3. Close the cap and centrifuge: first for 3 minutes at 1,000 x g to bind gDNA (no need to empty the collection tubes or remove from centrifuge) and then for 1 minute at maximum speed (> 12,000 x g) to clear the membrane. Discard the flow-through and the collection tube. For optimal results, ensure that the spin column is placed in the centrifuge in the same orientation at each spin step (for example, always with the hinge pointing to the outside of the centrifuge); ensuring the liquid follows the same path through the membrane for binding and elution can slightly improve yield and consistency.

  4. Transfer column to a new collection tube and add 500 μl gDNA Wash Buffer. Close the cap and invert a few times, so that the wash buffer reaches the cap. Centrifuge immediately for 1 minute at maximum speed (12,000 x g), and discard the flow through. The collection tube can be tapped on a paper towel to remove any residual buffer before reusing it in the next step. Inverting the spin column containing wash buffer prevents salt contamination in the eluate.

  5. Reinsert the column into the collection tube. Add 500 μl gDNA Wash Buffer and close the cap. Centrifuge immediately for 1 minute at maximum speed (>12,000 x g), then discard the collection tube and flow through.

  6. Place the gDNA Purification Column in a DNase-free 1.5 ml microfuge tube (not included). Add 35-100 μl preheated (60°C) gDNA Elution Buffer, close the cap and incubate at room temperature for 1 minute. Elution in 100 μl is recommended, but smaller volumes can be used and will result in more concentrated DNA but a reduced yield (20–25% reduction when using 35 μl). Eluting with preheated elution buffer will increase yields by ~20–40% and eliminates the need for a second elution. For applications in which a high DNA concentration is required, using a small elution volume and then eluting again with the eluate may increase yield (~10%). The elution buffer (10 mM Tris-Cl, pH 9.0, 0.1 mM EDTA) offers strong protection against enzymatic degradation and is optimal for long term storage of DNA. However, other low-salt buffers or nuclease-free water can be used if preferred. For more details on optimizing elution, please refer to “Considerations for Elution & Storage” in the product manual.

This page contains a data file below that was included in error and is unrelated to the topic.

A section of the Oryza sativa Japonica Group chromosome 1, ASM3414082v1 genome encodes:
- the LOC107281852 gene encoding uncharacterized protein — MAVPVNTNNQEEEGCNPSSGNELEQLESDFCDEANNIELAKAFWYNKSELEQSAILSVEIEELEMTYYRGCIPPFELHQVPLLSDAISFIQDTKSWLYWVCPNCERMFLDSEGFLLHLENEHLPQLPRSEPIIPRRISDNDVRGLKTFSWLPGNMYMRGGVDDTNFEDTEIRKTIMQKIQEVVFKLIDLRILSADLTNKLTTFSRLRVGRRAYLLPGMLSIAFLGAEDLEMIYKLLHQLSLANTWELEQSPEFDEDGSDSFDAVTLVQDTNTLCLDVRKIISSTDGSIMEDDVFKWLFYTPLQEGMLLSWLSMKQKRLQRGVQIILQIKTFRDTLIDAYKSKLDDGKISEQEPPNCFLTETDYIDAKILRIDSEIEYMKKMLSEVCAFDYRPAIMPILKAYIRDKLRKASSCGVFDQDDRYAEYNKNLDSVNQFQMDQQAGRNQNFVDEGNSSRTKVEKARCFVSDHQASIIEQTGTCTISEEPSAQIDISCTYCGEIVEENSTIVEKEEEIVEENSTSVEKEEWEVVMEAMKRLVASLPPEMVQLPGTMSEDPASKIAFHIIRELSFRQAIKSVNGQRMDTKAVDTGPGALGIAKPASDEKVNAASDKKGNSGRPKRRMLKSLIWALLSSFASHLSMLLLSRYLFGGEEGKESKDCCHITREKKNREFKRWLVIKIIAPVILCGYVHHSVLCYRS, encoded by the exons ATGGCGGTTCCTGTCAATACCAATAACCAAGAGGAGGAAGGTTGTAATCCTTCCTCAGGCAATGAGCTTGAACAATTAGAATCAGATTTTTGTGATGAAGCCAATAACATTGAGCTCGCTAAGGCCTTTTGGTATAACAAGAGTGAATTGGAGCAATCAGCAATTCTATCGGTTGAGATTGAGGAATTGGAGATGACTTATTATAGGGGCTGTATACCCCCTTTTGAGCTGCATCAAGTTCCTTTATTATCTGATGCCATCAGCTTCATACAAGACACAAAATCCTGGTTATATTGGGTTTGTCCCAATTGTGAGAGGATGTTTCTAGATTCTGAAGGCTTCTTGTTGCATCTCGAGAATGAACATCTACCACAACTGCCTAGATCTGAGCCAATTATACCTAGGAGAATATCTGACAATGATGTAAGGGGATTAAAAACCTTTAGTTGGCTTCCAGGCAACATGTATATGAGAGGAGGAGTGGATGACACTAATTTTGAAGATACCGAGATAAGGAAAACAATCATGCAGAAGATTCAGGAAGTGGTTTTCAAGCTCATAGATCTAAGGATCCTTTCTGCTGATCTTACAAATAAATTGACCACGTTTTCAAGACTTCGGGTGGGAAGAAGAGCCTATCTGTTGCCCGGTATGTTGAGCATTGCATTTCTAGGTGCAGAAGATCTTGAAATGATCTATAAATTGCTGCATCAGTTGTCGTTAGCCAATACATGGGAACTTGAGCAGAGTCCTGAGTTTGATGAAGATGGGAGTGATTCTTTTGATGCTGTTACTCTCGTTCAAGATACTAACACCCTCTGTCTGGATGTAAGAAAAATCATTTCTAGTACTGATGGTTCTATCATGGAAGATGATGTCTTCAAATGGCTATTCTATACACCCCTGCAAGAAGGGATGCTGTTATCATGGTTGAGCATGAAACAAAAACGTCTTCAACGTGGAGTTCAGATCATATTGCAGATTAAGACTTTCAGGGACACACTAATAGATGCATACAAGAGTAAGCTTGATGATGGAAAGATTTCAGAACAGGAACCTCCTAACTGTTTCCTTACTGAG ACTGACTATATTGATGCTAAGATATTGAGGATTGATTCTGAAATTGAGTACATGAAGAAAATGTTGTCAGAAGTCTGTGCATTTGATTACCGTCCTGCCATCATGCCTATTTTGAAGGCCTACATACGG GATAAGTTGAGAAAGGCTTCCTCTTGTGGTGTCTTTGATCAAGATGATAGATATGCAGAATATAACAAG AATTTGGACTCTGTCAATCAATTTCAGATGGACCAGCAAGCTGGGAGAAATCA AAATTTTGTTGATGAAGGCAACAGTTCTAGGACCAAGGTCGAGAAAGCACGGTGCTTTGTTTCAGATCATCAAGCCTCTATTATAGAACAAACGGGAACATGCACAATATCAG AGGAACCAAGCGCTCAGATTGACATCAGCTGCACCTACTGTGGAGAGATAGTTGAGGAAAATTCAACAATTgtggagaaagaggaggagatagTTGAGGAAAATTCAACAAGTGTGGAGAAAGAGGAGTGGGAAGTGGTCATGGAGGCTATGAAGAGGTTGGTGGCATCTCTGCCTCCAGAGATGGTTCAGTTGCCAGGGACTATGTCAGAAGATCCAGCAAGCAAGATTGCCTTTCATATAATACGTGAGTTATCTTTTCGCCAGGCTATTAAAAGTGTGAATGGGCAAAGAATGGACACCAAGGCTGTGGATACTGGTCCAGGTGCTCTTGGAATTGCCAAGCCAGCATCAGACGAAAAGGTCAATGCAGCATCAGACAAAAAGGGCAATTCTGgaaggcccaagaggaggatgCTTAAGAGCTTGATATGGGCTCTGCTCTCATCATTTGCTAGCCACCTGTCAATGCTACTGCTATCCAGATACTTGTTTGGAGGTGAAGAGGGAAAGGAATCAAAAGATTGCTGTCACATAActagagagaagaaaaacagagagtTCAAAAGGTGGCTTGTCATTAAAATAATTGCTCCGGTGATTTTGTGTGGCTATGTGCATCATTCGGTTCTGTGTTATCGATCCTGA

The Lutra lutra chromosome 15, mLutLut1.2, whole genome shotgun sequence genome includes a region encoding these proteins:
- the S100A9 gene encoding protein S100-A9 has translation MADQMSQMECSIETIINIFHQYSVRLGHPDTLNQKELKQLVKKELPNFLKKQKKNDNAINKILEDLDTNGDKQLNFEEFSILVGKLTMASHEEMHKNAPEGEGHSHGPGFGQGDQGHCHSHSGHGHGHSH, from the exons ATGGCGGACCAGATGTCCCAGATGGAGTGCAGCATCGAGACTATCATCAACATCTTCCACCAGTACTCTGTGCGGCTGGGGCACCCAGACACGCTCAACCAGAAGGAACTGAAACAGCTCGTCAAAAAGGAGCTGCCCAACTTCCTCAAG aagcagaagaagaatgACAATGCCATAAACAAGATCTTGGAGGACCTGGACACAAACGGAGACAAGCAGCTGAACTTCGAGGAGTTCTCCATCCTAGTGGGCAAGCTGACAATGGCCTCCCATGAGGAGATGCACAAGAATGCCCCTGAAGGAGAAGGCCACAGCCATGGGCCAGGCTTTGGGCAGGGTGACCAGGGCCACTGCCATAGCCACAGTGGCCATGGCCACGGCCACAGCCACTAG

7. Centrifuge for 1 minute at maximum speed (> 12,000 x g) to elute the gDNA.